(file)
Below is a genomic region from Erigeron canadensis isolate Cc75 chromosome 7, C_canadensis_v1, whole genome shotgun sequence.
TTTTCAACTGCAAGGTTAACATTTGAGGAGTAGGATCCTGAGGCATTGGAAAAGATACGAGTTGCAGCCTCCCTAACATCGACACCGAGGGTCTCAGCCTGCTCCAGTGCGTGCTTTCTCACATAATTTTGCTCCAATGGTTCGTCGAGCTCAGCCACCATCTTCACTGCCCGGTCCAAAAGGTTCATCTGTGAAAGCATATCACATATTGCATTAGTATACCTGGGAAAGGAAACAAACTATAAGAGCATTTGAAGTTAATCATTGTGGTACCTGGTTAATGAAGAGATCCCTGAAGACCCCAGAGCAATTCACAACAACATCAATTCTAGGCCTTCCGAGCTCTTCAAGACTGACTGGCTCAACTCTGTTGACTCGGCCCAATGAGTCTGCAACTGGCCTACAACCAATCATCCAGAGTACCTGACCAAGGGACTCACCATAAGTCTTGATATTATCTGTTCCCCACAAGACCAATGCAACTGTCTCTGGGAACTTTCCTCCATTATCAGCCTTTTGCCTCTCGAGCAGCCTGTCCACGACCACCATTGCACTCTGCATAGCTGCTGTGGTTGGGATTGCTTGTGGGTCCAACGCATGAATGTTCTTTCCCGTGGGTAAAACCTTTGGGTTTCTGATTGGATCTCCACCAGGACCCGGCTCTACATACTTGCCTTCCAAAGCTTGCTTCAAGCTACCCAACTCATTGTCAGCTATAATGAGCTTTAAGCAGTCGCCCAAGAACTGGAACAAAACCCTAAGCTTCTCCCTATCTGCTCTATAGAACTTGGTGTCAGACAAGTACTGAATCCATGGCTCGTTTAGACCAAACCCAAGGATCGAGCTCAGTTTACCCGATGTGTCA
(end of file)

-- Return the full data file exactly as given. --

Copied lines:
Below is a genomic region from Erigeron canadensis isolate Cc75 chromosome 7, C_canadensis_v1, whole genome shotgun sequence.
TTTTCAACTGCAAGGTTAACATTTGAGGAGTAGGATCCTGAGGCATTGGAAAAGATACGAGTTGCAGCCTCCCTAACATCGACACCGAGGGTCTCAGCCTGCTCCAGTGCGTGCTTTCTCACATAATTTTGCTCCAATGGTTCGTCGAGCTCAGCCACCATCTTCACTGCCCGGTCCAAAAGGTTCATCTGTGAAAGCATATCACATATTGCATTAGTATACCTGGGAAAGGAAACAAACTATAAGAGCATTTGAAGTTAATCATTGTGGTACCTGGTTAATGAAGAGATCCCTGAAGACCCCAGAGCAATTCACAACAACATCAATTCTAGGCCTTCCGAGCTCTTCAAGACTGACTGGCTCAACTCTGTTGACTCGGCCCAATGAGTCTGCAACTGGCCTACAACCAATCATCCAGAGTACCTGACCAAGGGACTCACCATAAGTCTTGATATTATCTGTTCCCCACAAGACCAATGCAACTGTCTCTGGGAACTTTCCTCCATTATCAGCCTTTTGCCTCTCGAGCAGCCTGTCCACGACCACCATTGCACTCTGCATAGCTGCTGTGGTTGGGATTGCTTGTGGGTCCAACGCATGAATGTTCTTTCCCGTGGGTAAAACCTTTGGGTTTCTGATTGGATCTCCACCAGGACCCGGCTCTACATACTTGCCTTCCAAAGCTTGCTTCAAGCTACCCAACTCATTGTCAGCTATAATGAGCTTTAAGCAGTCGCCCAAGAACTGGAACAAAACCCTAAGCTTCTCCCTATCTGCTCTATAGAACTTGGTGTCAGACAAGTACTGAATCCATGGCTCGTTTAGACCAAACCCAAGGATCGAGCTCAGTTTACCCGATGTGTCA